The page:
English    

Castel Vetrano - Journey in Italy - By Goethe


2020-04-22
اعرض في فيس بوك
التطبيقات : رحلة إلى إيطاليا

 
 
 
Journey in Italy
By Goethe
April 21, 1787.
 
From Alcamo to Castel Vetrano you come on the limestone, after crossing some hills of gravel. Between precipitous and barren limestone mountains, lie wide undulating valleys, everywhere tilled, with scarcely a tree to be seen. The gravelly hills are full of large bolders, giving signs of ancient inundations of the sea. The soil is better mixed and lighter than any we have hitherto seen, in consequence of its containing some sand. Leaving Salemi about fifteen miles to our right, we came upon hills of gypsum, lying on the limestone. The soil appears, as we proceed, to be better and more richly compounded. In the distance you catch a peep of the Western sea. In the foreground the country is everywhere hilly. We found the fig-trees just budding, but what most excited our delight and wonder was endless masses of flowers, which had encroached on the broad road, and flourish in large variegated patches. Closely bordering on each other, the several sorts, nevertheless, keep themselves apart and recur at regular intervals. The most beautiful convolvuluses, hibiscuses, and mallows, various kinds of trefoil, here and there the garlic, and the galega-gestrauche. On horseback you may ride through this varied tapestry, by following the numberless and ever-crossing narrow paths which run through it. Here and there you see feeding fine red-brown cattle, very clean-limbed and with short horns of an extremely elegant form.
The mountains to the north-east stand all in a line. A single peak, Cuniglione, rises boldly from the midst of them. The gravelly hills have but few streams; very little rain seems to fall here; we did not find a single gully giving evidence of having ever overflowed.
In the night I met with a singular incident. Quite worn out, we had thrown ourselves on our beds in anything but a very elegant room. In the middle of the night I saw above me a most agreeable phenomenon—a star brighter, I think, than I ever saw one before. Just, however, as I began to take courage at a sight which was of good omen, my patron star suddenly disappeared, and left me in darkness again. At daybreak, I at last discovered the cause of the marvel: there was a hole in the roof, and at the moment of my vision one of the brightest stars must have been crossing my meridian. This purely natural phenomenon was, however, interpreted by us travellers as highly favourable.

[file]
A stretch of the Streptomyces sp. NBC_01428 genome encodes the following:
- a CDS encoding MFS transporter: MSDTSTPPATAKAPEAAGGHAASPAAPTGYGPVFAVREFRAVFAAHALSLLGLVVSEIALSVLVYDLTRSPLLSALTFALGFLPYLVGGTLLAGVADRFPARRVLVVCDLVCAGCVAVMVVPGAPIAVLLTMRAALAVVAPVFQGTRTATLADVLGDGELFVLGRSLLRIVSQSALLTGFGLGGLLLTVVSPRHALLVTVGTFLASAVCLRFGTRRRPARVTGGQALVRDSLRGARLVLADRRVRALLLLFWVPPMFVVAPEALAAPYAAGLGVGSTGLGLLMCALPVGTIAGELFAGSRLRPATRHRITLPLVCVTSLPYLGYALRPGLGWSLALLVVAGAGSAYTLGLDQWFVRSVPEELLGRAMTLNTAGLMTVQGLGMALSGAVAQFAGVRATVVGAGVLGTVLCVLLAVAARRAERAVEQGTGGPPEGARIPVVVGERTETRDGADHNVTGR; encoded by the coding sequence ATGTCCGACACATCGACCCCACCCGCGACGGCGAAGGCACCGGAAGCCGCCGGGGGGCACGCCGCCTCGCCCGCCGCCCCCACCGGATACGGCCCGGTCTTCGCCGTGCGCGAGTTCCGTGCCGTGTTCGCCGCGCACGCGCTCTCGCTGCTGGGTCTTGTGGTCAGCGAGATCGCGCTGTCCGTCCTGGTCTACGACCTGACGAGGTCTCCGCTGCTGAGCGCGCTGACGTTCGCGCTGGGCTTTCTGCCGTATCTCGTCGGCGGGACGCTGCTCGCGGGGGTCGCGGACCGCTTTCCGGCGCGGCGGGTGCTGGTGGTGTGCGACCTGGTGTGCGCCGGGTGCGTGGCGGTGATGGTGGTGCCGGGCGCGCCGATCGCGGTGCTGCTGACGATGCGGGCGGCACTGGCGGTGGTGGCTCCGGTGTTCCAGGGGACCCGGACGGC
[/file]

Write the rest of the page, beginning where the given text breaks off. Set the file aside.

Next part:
Sciacca, April 22, 1787.
Sicily—Sciacca.
 
The road hither, which runs over nothing but gravelly hills, has been mineralogically uninteresting. The traveller here reaches the shore from which, at different points, bold limestone rocks rise suddenly. All the flat land is extremely fertile; barley and oats in the finest condition; the salsola-kali* is here cultivated; the aloes since yesterday, and the day before, have shot forth their tall spikes. The same numerous varieties of the trefoil still attended us. At last we came on a little wood, thick with brushwood, the tall trees standing very wide apart;—the cork-tree at last!
 
———————-
Mohammed Alsowaidi: The star in which the poet have seen that particular night amongst the nights he had spent in Sicily was “SPICA”, the brightest star in the constellation of Virgo.
The poet himself was born under the sign of Virgo.
*(The words "alkali" and "kali" come from the Arabic word for soda ash, al-qali) and they made glass out of it.